Oil cooling is standard in the Roadster so it is a good idea if you have a modified fortwo to consider a form of oil cooler.
DIY Oil Cooler
It's one of the most over looked mods on the smart yet it can be a cheap
and easy mod to achieve using a few parts and a bit of imagination.
There are three possibilities to oil cooling on the smart.
Fitting a Roadster oil/water heat exchanger
Using an adapter and a take off plate
Using an adapter and increase cooling around the filter.
Fitting A Roadster Heat Exchanger
This mod was originally performed by forum member Wizzkid
Both the Roadster and the diesel fortwo had oil/water heat exchangers to cool the oil.
This mod will only work on a 700cc smart fortwo engine as the 600cc engine uses
one of the connections (to cool the turbo) that we need to use for the heat exchanger.
Here is the heat exhanger, it is built into the oil filter block.
Look under the car you will see where the two black pipes will terminate.
Looking into the top of a dismantled engine you will see the water routes.
The coloured dotted lines indicate how far you have to drill for each hole.
You will have to drill four holes in total:
2x fixing points
Use a 10mm drill to make the red and blue circled holes. You have to drill into the first cavity you find.
The fixing points will have to be drilled and tapped or drilled and helicoiled.
Check the holes on your heat exchanger but M5 or M6 should be about right.
Ensure that the mating face is clean and clear of swarf and that the pipes have the rubber seals in place.
This information will be updated as and when I can get the info.
Adapter And Take Off Plate
Thanks to Kevin Hampson for the pictures.
You need to have bought a Mocal oil filter adapter as seen here.
This replaces the plastic cover and tiny filter fitted as standard on the smart.
This is the extra part we will be fitting, it is a thermostatic take off plate also available from Mocal.
When the oil is cold, the valve opens and the oil goes from the filter back into the engine. When the oil reaches about 80 degrees, the valve closes which forces the oil out of the adapter and through a radiator.
You don't have to use a thermostatic take off plate, Mocal also sell direct take off plates
that always routes the oil through the radiator. It isn't recommended as the oil takes
longer to reach operational temperature and can cause excess wear to the engine.
The take off plate screws in between the oil filter adapter and the oil filter. The outputs can be
placed depending on where you are placing the radiator. Remember to oil the rubber seal of
both the filter and the take off plate to increase the seal between the parts.
From this point you just have to plumb in the radiator and find a suitable mounting point for it.
Luckily, the engine has many torx bolts that can be used for mounting things like radiators.
This shows Kevin (Diverat) Hampson's version of the modification.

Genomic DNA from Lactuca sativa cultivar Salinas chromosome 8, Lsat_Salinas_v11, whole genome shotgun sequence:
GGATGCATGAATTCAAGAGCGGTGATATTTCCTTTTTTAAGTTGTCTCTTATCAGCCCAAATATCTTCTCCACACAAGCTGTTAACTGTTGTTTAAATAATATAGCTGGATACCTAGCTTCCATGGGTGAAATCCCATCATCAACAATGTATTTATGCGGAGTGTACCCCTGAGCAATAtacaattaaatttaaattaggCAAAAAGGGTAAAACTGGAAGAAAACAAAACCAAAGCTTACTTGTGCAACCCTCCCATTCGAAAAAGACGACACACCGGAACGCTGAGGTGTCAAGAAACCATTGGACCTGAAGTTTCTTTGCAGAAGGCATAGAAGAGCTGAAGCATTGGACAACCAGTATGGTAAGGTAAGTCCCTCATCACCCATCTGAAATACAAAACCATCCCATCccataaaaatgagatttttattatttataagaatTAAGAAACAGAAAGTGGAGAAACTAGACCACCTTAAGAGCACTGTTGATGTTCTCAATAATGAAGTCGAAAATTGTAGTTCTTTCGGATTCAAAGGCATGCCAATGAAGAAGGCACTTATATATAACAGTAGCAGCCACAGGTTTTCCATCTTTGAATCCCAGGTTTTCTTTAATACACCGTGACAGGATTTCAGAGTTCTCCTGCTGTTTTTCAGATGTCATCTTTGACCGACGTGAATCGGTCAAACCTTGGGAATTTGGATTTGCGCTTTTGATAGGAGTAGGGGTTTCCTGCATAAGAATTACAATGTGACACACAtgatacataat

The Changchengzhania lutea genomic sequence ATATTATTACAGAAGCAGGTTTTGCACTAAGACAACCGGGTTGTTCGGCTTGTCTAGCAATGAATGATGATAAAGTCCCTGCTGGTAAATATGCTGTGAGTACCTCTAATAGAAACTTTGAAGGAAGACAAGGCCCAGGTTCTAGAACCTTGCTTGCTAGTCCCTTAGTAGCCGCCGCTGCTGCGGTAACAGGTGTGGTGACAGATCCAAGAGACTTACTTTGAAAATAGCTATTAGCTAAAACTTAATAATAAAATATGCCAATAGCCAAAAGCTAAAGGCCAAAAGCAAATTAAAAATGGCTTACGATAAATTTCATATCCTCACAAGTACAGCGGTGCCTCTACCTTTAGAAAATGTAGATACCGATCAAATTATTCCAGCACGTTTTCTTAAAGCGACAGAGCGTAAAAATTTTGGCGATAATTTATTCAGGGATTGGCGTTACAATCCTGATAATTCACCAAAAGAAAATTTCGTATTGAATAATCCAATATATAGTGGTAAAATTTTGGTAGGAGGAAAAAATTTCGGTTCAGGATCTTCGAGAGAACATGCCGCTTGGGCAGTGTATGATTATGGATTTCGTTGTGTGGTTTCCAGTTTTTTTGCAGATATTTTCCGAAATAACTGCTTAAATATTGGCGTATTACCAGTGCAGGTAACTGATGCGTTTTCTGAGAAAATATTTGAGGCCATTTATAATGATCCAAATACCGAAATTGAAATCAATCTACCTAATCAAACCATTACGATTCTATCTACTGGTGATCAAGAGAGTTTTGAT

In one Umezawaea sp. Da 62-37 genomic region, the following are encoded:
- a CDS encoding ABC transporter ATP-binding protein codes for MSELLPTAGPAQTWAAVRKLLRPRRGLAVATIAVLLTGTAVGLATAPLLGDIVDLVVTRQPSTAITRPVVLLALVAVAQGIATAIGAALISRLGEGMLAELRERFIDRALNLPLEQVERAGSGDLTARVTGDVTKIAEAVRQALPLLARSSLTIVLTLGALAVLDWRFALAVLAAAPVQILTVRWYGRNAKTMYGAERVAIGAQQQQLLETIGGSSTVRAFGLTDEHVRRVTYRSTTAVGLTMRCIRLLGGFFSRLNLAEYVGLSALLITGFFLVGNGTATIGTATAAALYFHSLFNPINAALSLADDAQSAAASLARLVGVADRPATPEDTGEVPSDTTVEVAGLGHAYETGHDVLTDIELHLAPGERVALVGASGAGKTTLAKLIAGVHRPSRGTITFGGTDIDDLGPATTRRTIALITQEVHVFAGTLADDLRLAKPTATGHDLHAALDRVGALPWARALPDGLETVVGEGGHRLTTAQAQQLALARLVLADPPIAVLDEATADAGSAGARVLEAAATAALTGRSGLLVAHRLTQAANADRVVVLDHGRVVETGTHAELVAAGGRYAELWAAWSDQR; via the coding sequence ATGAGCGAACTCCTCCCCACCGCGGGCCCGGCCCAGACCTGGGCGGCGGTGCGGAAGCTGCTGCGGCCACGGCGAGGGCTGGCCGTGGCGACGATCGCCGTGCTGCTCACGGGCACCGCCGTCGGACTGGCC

He has take some sheet aluminium and added a few bends and and
supports and joined it to the engine using some of the existing bolts.
A hole was cut from the panel and a scoop rivetted to the underside. Kevin also added some
foam seal around the outside of the hole to increase the airflow through the radiator.
Two pipes are made up to the correct length. Kevin found that heating the pipes in
boiling water made it easier to push them onto the connectors. The right angled connections
are tightened to the radiator and the other ends to the thermostatic take off plate.
You can make your life easier by filling the radiator and pipes with oil before
plumbing it to the take off plate. This reduces the air that can become trapped.
The radiator is then bolted into it's final place.
The scoop catches air from under the car and forces it through the radiator,
this cools the oil passing through it.
Personally I would add a bit more support to the radiator but this one has been
in place with no problems for some time now so the weight must not be a problem.
Similar setup to the horizontal radiator except (obviously) the angle of the radiator.
The one pictured below is made by S-Mann and has to be the nicest radiator kit I have ever seen.
The radiator is bolted to the engine using custom stand offs and is plumbed with hard pipes.
To replicate the design would be easy and it would be far easier with flexible pipes.
The scoop under the radiator could be made from aluminium or carbon fibre.
Increase Filter Cooling
This mod was originally done by forum member Waflo.
This is hardly a professional solution but an idea to consider none the less.
Many years a go I bought an oil filter heatsink for my previous car, it was never fitted.
It cost me about £5 from Ebay and this particular model was made by CT Racing.
The idea is simple, it pushes over a standard size oil filter and acts like a heatsink increasing cooling.
Once pushed over, the bolts were tightened down onto the filter to keep it in place.
It didn't fit my last car because a part of the engine was in the way, same with the smart.
Just above the oil filter canister is the drive shaft and drive shaft bearing boot.
To get around this problem, I cut a section from the aluminium heatsink.
This gave enough room to slip the heatsink over the filter.
The only thing left to do is to work out a way of fixing the cooler tightly in place.
Waflo (the creator of this mod) opted to use jubilee clips, here is his finished cooler.